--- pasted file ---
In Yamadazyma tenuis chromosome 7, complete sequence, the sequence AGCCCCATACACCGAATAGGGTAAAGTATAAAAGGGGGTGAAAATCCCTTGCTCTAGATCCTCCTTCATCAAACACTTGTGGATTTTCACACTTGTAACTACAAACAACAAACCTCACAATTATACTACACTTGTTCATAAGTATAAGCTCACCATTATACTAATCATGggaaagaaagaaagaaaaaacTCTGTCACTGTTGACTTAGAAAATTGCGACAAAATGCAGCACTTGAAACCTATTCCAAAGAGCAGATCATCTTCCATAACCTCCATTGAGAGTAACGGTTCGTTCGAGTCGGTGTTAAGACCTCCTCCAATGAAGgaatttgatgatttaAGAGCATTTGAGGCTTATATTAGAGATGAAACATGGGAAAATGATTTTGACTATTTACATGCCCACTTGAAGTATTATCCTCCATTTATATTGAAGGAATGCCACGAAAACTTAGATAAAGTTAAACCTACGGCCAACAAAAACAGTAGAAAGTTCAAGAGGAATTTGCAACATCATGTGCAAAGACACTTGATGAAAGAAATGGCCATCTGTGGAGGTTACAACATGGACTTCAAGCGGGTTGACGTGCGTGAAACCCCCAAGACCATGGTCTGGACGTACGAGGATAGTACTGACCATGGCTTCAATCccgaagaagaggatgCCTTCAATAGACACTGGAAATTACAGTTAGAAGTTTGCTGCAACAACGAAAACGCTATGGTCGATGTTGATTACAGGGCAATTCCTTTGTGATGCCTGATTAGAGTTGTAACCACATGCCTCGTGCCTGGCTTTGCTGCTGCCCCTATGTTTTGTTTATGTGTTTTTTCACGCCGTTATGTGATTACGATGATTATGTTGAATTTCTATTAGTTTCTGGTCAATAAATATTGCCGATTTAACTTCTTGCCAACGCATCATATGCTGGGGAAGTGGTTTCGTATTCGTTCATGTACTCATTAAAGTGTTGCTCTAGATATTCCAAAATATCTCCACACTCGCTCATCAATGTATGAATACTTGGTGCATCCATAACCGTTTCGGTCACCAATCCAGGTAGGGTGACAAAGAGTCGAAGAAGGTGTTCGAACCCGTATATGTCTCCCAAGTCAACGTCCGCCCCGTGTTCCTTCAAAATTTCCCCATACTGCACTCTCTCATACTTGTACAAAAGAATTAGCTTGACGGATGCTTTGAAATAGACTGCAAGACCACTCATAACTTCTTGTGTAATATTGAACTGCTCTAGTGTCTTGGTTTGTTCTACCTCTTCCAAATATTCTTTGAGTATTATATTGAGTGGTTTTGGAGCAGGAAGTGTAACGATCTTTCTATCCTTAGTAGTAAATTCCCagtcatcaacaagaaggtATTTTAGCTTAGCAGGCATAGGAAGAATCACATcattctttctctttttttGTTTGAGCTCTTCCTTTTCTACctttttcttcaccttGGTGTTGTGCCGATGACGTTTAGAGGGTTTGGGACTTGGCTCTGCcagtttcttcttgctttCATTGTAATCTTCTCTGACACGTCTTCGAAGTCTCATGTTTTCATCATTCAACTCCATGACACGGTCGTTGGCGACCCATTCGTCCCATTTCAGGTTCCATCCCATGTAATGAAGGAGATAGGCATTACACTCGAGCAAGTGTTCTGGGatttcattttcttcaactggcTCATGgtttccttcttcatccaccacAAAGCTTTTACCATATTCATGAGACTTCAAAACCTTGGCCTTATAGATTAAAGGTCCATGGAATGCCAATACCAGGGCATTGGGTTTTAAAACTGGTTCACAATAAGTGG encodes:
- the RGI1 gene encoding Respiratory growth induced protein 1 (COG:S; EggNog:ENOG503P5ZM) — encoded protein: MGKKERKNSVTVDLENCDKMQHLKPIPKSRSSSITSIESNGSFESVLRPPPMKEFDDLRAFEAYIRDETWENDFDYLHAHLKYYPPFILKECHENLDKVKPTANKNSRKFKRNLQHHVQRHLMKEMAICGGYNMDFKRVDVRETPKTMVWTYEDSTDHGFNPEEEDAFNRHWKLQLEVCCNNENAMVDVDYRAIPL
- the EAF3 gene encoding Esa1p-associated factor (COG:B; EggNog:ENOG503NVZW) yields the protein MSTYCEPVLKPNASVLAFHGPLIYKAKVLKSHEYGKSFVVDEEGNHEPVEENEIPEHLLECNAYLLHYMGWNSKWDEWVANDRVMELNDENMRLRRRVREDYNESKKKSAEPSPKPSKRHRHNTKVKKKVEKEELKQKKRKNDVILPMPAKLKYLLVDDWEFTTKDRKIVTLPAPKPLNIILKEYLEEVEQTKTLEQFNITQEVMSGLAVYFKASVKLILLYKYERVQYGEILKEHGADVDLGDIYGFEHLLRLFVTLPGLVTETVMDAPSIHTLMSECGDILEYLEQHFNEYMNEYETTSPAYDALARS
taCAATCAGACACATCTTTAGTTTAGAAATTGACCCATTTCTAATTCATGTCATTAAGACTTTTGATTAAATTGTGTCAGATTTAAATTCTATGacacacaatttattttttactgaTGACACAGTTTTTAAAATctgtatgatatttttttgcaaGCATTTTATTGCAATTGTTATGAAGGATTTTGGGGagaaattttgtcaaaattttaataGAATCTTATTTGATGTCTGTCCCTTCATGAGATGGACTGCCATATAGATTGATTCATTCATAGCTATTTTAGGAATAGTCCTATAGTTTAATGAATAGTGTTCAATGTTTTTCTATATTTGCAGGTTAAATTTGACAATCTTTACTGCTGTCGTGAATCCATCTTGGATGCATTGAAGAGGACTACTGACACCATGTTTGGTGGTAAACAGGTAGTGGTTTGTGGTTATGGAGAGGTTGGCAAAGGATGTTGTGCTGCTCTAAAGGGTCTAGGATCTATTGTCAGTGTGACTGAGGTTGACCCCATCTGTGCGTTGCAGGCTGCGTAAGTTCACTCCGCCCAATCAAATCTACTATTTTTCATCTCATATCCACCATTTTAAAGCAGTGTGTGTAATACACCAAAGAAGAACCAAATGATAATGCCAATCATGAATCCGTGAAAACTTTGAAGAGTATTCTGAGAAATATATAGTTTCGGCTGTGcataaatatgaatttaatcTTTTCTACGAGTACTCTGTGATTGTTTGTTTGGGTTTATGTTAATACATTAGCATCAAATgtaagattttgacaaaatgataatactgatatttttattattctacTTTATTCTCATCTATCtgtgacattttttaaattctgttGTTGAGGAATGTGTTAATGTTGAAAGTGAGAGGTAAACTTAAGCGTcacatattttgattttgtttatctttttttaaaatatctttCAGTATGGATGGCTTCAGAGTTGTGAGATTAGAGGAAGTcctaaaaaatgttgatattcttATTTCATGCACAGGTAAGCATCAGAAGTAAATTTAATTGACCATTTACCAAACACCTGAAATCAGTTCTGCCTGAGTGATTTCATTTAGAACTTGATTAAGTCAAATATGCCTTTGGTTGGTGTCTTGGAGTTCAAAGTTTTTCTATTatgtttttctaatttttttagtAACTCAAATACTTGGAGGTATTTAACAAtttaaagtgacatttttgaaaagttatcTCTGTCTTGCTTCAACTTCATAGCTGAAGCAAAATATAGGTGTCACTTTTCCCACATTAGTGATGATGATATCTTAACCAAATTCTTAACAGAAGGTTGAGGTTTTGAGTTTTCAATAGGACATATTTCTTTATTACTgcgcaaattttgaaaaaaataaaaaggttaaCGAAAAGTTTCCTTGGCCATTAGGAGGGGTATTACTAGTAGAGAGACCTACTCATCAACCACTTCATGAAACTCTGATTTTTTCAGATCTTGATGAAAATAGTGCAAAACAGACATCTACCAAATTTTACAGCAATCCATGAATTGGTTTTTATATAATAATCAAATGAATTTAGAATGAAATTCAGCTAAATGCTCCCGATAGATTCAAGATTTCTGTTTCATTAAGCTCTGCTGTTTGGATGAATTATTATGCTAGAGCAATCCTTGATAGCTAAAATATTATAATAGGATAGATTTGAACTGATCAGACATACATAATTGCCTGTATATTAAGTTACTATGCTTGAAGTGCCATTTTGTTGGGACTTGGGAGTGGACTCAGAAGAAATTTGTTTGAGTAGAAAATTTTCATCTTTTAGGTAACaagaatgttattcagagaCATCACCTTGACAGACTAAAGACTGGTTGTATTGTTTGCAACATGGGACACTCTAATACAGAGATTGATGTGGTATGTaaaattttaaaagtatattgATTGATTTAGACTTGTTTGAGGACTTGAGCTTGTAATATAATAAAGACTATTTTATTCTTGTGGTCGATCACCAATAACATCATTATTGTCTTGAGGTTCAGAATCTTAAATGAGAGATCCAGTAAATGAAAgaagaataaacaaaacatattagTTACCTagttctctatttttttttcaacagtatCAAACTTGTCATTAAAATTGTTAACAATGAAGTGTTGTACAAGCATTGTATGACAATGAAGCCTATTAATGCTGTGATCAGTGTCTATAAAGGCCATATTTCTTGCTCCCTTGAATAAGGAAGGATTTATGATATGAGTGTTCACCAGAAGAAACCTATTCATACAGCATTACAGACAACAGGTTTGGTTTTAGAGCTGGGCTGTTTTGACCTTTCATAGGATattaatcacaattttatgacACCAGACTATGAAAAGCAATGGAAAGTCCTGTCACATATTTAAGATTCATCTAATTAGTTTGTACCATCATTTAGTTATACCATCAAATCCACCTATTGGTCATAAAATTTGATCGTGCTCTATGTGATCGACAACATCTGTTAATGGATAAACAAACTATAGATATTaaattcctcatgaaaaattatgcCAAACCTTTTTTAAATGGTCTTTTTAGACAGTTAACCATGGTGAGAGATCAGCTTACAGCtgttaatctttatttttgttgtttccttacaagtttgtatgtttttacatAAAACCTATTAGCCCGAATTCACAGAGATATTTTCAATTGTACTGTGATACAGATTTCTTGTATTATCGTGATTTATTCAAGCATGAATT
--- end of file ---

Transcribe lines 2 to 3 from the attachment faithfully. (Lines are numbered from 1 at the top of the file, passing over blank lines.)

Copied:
- the RGI1 gene encoding Respiratory growth induced protein 1 (COG:S; EggNog:ENOG503P5ZM) — encoded protein: MGKKERKNSVTVDLENCDKMQHLKPIPKSRSSSITSIESNGSFESVLRPPPMKEFDDLRAFEAYIRDETWENDFDYLHAHLKYYPPFILKECHENLDKVKPTANKNSRKFKRNLQHHVQRHLMKEMAICGGYNMDFKRVDVRETPKTMVWTYEDSTDHGFNPEEEDAFNRHWKLQLEVCCNNENAMVDVDYRAIPL
- the EAF3 gene encoding Esa1p-associated factor (COG:B; EggNog:ENOG503NVZW) yields the protein MSTYCEPVLKPNASVLAFHGPLIYKAKVLKSHEYGKSFVVDEEGNHEPVEENEIPEHLLECNAYLLHYMGWNSKWDEWVANDRVMELNDENMRLRRRVREDYNESKKKSAEPSPKPSKRHRHNTKVKKKVEKEELKQKKRKNDVILPMPAKLKYLLVDDWEFTTKDRKIVTLPAPKPLNIILKEYLEEVEQTKTLEQFNITQEVMSGLAVYFKASVKLILLYKYERVQYGEILKEHGADVDLGDIYGFEHLLRLFVTLPGLVTETVMDAPSIHTLMSECGDILEYLEQHFNEYMNEYETTSPAYDALARS